The Elbert Files: Something is amiss
DAVE ELBERT Dec 19, 2017 | 5:33 pm
3 min read time611 wordsBusiness Record Insider, Opinion, The Elbert Files
A gap has opened between Iowa’s economy and the taxes collected by state government.
From all appearances Iowa’s economic engine is chugging along better than most in the Upper Midwest.
We’ve got a lower unemployment rate than any of our neighbors. Plus, our manufacturing growth was larger last year than other nearby states’, while expansion of our financial services industry and education and health services was also top-drawer.
But last year state officials dropped the ball when it came to predicting how much revenue state taxes would produce. Three consecutive times, the Iowa Revenue Estimating Conference had to revise downward its estimates of future growth by a combined total of nearly $300 million.
They made smaller changes again earlier this month and probably should have cut deeper.
The three members of the REC panel left their estimate for the current fiscal year (2018) unchanged. They pretty much had to. After last year’s cuts, lowering the estimate for 2018 was not an option. They did, however, make a small cut for next year (2019) to 4.0 percent growth from 4.1 percent, a reduction that amounts to about $9 million on income of $7.5 billion.
That move came after REC member Holly Lyons of the Iowa Legislative Services Agency proposed a lower estimate of 3.5 percent. But neither of the REC’s two other members — David Roederer, director of the Iowa Department of Management, and private sector representative David Underwood, a Mason City businessman — supported Lyon’s lower estimate.
That was a mistake, because state revenues have not grown by anything like 4 percent for some time. In fact, I’d be surprised if they even reach Lyon’s 3.5 percent estimate.
Under Iowa law, the REC’s thrice-yearly revenue estimates effectively set spending limits for state lawmakers. The estimates are supposed to be a budgeting tool. It hasn’t gone well recently.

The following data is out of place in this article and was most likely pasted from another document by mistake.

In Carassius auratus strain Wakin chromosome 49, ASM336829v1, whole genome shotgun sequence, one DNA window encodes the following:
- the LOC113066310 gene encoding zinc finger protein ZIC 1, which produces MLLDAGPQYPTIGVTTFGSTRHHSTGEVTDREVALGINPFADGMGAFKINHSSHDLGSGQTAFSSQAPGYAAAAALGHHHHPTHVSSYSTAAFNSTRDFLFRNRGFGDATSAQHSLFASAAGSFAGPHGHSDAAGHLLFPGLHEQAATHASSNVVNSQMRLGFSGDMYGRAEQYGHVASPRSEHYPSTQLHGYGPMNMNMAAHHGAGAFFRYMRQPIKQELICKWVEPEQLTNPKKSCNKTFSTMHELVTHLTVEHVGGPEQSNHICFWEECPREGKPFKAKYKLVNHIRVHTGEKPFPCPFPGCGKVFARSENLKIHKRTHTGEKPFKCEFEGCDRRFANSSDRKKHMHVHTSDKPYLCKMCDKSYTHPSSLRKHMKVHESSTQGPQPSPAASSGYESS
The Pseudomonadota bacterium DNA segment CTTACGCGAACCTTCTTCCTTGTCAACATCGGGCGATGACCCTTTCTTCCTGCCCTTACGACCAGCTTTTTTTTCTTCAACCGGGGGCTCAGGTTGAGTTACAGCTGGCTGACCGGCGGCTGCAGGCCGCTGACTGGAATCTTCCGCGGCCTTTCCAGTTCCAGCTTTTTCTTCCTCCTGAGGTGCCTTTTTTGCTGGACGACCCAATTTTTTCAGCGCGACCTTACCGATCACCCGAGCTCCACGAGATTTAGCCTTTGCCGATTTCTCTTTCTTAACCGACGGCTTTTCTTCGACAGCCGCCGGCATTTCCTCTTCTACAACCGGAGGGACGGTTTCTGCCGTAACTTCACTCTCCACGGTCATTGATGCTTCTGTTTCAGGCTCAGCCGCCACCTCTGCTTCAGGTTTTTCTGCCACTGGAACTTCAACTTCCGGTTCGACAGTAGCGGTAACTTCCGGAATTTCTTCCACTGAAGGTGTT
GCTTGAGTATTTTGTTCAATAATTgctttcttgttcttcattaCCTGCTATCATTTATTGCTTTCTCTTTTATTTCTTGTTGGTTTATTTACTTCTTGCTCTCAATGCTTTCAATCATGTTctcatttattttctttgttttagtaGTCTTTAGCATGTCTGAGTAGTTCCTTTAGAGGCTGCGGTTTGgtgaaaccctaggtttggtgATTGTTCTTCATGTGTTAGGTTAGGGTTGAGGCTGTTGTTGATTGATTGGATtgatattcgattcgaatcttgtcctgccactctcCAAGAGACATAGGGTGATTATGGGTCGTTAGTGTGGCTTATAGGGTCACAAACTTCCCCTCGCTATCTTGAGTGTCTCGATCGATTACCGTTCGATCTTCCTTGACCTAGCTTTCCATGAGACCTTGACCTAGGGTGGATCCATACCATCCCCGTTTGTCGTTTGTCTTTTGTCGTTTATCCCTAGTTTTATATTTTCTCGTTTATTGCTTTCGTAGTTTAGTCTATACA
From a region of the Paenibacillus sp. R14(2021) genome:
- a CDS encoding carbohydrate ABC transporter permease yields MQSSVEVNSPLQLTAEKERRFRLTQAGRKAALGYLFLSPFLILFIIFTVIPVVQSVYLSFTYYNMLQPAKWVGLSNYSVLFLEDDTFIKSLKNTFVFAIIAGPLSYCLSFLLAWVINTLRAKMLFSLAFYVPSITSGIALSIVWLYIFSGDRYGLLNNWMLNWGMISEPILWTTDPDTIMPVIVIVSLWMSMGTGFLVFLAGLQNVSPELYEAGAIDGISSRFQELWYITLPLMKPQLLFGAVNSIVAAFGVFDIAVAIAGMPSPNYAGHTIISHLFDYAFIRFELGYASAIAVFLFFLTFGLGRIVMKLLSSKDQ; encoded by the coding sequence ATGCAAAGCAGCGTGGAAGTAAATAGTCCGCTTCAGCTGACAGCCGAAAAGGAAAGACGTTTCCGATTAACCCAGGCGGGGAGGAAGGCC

When revenue targets are unrealistically high, as they have been lately, recipients of state money, including schools and health care providers, are led to believe they will receive more than they do. Also distressing is the fact that the overestimating of state tax collections has taken place during a period of relatively strong economic growth.
What will happen when times turn bad?
REC member Underwood hinted during the December meeting that tougher times might lie ahead. Iowa’s farm economy is already on a slippery slope, the Mason City businessman noted. Iowa’s economy will suffer more if President Donald Trump succeeds in dismantling the North American Free Trade Agreement (NAFTA) and fails to replace it with something beneficial to Iowans, he added. Without strong sales of farm equipment, electronics, meat and grain to Canada and Mexico, Iowa’s economy will suffer setbacks, Underwood said.
The reasons for Iowa’s income shortfall are simple. Our tax code has loopholes big enough to hold giant fertilizer plants and data centers.
Mike Lipsman, formerly the top tax analyst at the Iowa Department of Revenue and now retired, wrote a revealing essay earlier this year in which he noted that too many provisions of Iowa’s tax laws favor out-of-state businesses over Iowa businesses.
The most obvious example is that Iowa’s sales tax does not apply to goods and services purchased online. Taxing internet sales would bring in an additional $200 million a year, Lipsman said.
Another loophole is that out-of-state businesses can reduce taxes by manipulating ledgers to move revenues out of the state while bringing costs into their Iowa operations. A similar problem exists with out-of-state banks. Closing those loopholes could bring in $120 million a year, Lipsman said.
It’s really not that difficult. If Iowa wants to close state government’s performance gap, lawmakers need to close the tax loopholes.